ALBANY, Ga. — The first of three co-defendants in what has been billed as the Albany area’s largest check fraud scheme against the U.S. government has been released on a $20,000 bond awaiting trial following a hearing Thursday.
As first reported at albanyherald.com, Trevayne “Tre” D. Jones was arrested by the U.S. Secret Service and the U.S. Marshal’s Service Wednesday and brought for his initial court appearance. Thursday morning, U.S. Magistrate Thomas Langstaff heard arguments and testimony from the U.S. Attorney’s Office and Jones’ defense counsel as to why he should or shouldn’t be remanded into custody pending his trial.
After hearing the evidence that was presented, Langstaff ruled that, while Jones’ previous felony conviction and subsequent arrests in state and Superior Court were disconcerting, the government failed to meet the two-prong test that Jones was both a serious risk to flee and was a danger to the community.
While his grand jury indictment remains under seal by the court, Jones is alleged to be a part of a three-man conspiracy in which 342 checks from the U.S. Treasury were stolen while en route to their various payees in the metro Atlanta area.
Also charged are Dontreal M. Jenkins of Albany and Jamal Williams of Atlanta. Jenkins surrendered to federal authorities Thursday morning and appeared before Langstaff for his initial appearance and arraignment Thursday afternoon.
The three made off with more than $700,000 in federal tax refunds meant for taxpayers in Atlanta, Special Agent Jim Maddox of the U.S. Secret Service testified Thursday.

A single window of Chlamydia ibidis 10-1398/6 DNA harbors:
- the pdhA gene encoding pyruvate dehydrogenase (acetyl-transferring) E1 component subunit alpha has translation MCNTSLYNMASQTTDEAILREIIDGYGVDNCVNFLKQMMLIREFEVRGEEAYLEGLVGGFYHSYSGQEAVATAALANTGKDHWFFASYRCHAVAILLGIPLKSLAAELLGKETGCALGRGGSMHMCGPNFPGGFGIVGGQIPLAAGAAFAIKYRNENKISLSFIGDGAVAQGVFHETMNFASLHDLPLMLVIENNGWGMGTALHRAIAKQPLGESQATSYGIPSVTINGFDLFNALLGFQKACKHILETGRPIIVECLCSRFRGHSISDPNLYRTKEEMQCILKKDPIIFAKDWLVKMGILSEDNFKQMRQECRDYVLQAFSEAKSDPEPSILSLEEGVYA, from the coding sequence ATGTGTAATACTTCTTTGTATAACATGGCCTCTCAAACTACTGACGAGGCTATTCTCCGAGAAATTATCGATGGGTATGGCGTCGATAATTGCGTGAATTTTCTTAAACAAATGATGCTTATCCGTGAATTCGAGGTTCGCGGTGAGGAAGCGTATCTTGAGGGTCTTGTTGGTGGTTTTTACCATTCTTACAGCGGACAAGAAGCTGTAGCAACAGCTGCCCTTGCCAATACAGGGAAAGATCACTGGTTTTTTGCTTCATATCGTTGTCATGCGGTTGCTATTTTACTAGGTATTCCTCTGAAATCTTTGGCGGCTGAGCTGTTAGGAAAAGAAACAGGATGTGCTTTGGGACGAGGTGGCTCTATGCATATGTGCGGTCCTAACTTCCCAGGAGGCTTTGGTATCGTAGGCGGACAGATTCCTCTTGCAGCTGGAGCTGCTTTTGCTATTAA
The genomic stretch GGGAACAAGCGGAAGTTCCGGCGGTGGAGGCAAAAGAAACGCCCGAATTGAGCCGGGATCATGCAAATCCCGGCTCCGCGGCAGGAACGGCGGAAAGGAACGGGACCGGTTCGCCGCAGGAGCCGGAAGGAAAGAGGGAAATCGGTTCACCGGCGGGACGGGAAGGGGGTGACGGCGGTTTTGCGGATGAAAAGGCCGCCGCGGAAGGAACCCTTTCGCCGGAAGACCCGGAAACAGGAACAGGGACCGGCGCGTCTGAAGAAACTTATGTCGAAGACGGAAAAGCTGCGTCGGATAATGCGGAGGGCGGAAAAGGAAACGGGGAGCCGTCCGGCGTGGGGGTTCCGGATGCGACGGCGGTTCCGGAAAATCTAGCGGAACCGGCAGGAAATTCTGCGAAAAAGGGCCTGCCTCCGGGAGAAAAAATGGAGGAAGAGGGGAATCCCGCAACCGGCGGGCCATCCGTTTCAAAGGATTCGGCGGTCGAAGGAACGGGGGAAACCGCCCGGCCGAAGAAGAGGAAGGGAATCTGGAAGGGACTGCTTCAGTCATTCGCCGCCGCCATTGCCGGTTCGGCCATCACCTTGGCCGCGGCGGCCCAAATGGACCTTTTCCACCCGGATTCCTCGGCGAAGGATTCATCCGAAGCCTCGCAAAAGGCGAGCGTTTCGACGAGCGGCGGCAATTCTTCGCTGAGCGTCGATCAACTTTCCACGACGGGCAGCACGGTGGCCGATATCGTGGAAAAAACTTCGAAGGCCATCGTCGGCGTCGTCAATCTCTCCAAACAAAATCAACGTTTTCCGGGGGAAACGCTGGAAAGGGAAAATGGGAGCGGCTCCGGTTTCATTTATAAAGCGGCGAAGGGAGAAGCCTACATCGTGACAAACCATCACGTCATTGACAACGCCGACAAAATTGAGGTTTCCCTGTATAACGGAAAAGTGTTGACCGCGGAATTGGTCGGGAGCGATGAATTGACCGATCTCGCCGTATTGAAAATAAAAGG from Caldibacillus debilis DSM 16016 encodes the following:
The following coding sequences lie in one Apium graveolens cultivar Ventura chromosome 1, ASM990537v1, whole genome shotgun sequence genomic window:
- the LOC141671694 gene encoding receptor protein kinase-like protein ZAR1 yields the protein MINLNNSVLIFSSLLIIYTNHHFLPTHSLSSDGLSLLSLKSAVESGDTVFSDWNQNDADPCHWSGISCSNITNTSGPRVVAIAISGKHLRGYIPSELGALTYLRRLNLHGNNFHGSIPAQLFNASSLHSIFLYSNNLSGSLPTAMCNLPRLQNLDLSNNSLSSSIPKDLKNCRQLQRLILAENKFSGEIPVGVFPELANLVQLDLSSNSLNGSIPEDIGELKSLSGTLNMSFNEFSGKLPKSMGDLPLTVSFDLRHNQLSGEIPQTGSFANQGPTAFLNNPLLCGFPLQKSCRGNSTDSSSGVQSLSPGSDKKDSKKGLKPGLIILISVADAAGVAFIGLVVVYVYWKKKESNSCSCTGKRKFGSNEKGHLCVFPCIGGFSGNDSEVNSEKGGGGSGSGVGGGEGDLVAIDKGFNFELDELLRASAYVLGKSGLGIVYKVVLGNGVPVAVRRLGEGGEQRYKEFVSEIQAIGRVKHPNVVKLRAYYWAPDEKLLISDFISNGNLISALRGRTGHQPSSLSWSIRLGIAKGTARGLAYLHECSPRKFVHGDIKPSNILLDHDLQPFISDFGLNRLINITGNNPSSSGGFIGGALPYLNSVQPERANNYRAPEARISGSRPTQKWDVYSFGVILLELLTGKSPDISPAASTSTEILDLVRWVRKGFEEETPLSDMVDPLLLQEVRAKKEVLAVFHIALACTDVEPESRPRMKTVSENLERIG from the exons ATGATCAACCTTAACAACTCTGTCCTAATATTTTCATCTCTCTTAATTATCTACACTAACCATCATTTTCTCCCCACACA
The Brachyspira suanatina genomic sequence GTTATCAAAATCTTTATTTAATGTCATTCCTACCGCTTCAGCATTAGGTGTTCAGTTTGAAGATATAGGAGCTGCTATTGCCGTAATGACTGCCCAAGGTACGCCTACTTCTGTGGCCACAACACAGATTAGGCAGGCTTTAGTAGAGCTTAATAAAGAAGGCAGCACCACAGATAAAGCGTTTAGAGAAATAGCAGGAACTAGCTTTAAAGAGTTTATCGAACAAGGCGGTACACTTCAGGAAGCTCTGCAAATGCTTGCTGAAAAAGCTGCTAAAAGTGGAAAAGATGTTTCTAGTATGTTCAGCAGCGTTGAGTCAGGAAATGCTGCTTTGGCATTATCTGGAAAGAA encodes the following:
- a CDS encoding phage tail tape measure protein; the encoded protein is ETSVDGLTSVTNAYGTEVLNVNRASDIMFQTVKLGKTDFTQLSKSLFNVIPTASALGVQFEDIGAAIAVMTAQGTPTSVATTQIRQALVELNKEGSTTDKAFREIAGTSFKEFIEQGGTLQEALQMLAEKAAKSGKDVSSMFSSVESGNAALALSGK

Jones and Jenkins are alleged to have cashed the checks at the BP Convenience Store on North Slappey Boulevard, where Jones was known to spend hours each day playing Keno, sometimes spending more than $1,000 on the Georgia Lottery game, Maddox testified.
Maddox also told the court that between January and May 2011, the two cashed the 342 checks at the store and, at some point, Jones cashed as many as 36 in one day using the guise that he was helping his sister, whom he allegedly told the store owner had a tax preparation business in Atlanta and needed the checks cashed on behalf of her indigent clients.
Maddox further testified that Jones was linked to the checks by way of his ID, which was photocopied with some of the checks, and because the store owner wrote his and Jenkins’ nicknames on the checks.
Testifying on behalf of the defendant Thursday was Dartuvino Wester, who described his relationship to Jones as almost brotherly in nature. The two met while working together at the Equity Group in 1995, he said.
Wester said that he had never known Jones to carry a weapon and that he didn’t believe the recently married man to be a flight risk. He also said, however, that he wasn’t aware of Jones’ previous felony drug conviction, nor did he know of any subsequent arrests on misdemeanor counts.
The alleged scheme came to light because of two seperate events.
The first happened on May 12 when Williams was stopped by sheriff’s deputies in Crisp County on I-75. After searching Williams’ Mercedes Benz 500 Series, deputies found a small amount of marijuana and some Treasury checks hidden into an X-Box case.
Maddox said the Secret Service later analyzed Williams’ iPhone and discovered a series of text messages between Williams and Jenkins listing the payees, addresses and amounts of some of the stolen checks.
Around the same time, the owner of the store went to police after the checks started coming back from the bank as stolen, at which time Jones was interviewed by investigators with the Dougherty County Sheriff’s Office, Maddox said.